In your cover letter, please note whether your blot/gel image data are in Supporting Information or posted at a public data repository, provide the repository URL if relevant, and provide specific details as to which raw blot/gel images, if any, are not available. Email us at plosone@plos.org if you have any questions.

There are only 2 gels shown in this manuscript: both were already full-length (uncropped at top and bottom) and the one in supp Fig.1 was already full-width; the one in main Fig.1B has now been additionally provided as a full-width image in supp Fig .1. This is also noted in the cover letter.

5. We note that you have included the phrase “data not shown” in your manuscript. Unfortunately, this does not meet our data sharing requirements. PLOS does not permit references to inaccessible data. We require that authors provide all relevant data within the paper, Supporting Information files, or in an acceptable, public repository. Please add a citation to support this phrase or upload the data that corresponds with these findings to a stable repository (such as Figshare or Dryad) and provide and URLs, DOIs, or accession numbers that may be used to access these data. Or, if the data are not a core part of the research being presented in your study, we ask that you remove the phrase that refers to these data.

The ’data not shown’ have been added as a supplementary table (6) in the revised manuscript.

6. Please review your reference list to ensure that it is complete and correct. If you have cited papers that have been retracted, please include the rationale for doing so in the manuscript text, or remove these references and replace them with relevant current references. Any changes to the reference list should be mentioned in the rebuttal letter that accompanies your revised manuscript. If you need to cite a retracted article, indicate the article’s retracted status in the References list and also include a citation and full reference for the retraction notice.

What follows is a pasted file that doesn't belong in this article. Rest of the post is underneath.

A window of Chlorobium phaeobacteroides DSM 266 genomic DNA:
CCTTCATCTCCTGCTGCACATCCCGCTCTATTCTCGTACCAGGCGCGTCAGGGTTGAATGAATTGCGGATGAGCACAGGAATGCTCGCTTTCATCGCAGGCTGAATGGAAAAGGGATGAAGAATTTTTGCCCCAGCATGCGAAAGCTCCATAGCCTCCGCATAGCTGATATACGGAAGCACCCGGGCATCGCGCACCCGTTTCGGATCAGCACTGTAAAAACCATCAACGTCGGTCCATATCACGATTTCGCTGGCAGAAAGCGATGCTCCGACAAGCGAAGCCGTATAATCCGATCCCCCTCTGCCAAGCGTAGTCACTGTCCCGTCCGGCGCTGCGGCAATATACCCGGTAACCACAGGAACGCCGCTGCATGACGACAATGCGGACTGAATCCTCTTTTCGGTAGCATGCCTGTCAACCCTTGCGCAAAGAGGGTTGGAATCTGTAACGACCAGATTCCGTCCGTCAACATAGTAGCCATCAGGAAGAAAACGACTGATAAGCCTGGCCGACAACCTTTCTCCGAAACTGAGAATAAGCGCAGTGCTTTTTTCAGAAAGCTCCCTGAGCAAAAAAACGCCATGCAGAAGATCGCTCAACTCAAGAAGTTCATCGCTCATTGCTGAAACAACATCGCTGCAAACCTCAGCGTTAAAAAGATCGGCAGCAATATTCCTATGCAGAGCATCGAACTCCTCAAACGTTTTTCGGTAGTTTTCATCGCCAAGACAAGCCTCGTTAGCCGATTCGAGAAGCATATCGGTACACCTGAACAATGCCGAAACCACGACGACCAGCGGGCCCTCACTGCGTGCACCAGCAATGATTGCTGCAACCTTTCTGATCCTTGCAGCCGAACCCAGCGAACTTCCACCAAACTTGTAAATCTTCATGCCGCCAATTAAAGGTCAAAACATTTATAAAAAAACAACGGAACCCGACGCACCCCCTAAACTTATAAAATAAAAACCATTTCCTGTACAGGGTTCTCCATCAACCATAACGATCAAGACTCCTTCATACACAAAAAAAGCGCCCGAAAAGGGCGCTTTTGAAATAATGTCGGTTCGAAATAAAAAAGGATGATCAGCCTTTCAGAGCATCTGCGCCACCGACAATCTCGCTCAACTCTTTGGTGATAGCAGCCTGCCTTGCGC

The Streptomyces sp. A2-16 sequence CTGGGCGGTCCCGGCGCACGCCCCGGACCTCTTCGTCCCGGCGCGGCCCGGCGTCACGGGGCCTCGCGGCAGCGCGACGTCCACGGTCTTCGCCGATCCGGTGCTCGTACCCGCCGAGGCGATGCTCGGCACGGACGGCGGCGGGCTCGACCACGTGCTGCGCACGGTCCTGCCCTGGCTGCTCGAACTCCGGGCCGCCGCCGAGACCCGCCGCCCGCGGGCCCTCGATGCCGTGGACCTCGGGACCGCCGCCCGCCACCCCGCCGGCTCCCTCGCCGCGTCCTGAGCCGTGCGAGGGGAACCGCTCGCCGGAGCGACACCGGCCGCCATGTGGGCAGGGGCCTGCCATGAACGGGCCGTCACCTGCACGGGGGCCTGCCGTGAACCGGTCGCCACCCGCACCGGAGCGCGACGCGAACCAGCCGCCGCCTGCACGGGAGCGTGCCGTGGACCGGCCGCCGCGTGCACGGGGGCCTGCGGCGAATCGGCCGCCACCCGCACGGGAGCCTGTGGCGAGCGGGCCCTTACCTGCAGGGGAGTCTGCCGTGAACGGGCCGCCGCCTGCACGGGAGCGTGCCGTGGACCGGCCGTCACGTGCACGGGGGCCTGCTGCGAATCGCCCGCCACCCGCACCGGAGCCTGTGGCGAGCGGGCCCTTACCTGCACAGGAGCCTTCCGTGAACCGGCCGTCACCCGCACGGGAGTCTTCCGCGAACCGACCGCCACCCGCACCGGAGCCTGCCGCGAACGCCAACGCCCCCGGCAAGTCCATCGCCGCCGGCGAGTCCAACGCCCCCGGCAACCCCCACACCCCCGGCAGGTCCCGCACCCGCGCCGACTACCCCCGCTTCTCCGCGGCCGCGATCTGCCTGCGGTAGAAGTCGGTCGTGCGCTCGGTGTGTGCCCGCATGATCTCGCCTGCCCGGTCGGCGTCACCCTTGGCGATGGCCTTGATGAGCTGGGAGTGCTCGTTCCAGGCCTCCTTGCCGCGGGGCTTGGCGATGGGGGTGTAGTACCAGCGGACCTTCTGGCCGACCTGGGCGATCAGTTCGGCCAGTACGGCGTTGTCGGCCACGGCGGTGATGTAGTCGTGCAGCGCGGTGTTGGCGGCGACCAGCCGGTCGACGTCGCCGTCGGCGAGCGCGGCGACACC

Done – reference formatting checked & one preprint updated to the published version.

Additional Editor Comments:

Dear Catherine,

thanks for sending your nice paper to Plos One. It has now been seen by two experts in the field, who, as you will see, liked the work but have some suggestions to improve the paper. I would encourage you to revise the manuscript according to their comments.

Sincerely

Freddy

Reviewer #1

In this manuscript Dumetz et al. probe RNA secondary structures during the asexual replication of Plasmodium falciparum within human red blood cells. They use the well-established method Strucutre-seq that uses the chemical NAI to probe unpaired nucleotides and subsequent RT fall-off to interrogate RNA secondary structures on a transcriptome wide scale. Comparisons of their in vivo derived structurs to known, well characterized structures (e.g. tRNA) show the robustness of their method and I particularly like the ‘divergence’ score to categorize different RNA classes. Finally, the authors compare their RNA structure to translational efficiencies and RNA decay rates and find that some structures within RNA transcripts can influence those. Overall, the study is well designed, the methodology is clear, their findings well-presented and the study will overall lay the foundation to study dynamics of the RNA structurome across the P. falciparum life-cycle in the future.

Please find my comments to specific points below:

line 344ff: The structure-seq relies on RT fall-off. This also happens very frequently at sites of RNA modifications, especially in hypermodified molecules such as tRNA. For the tRNA where the authors do not find a ‘canonical’ structure, the RT fall-off because of modifications might make the probing of the actual structure impossible. This information should be added to the Discussion.

This valid point has been added (at line ~400)

What about different structures in different regions of mRNA transcripts, i.e. 5’UTR-CDS-3’UTR. UTRs in P. falciparum are substantially more A/U rich than the CDS. Please provide a paragraph/table/figure showing where different structures are located and if there is a potential bias.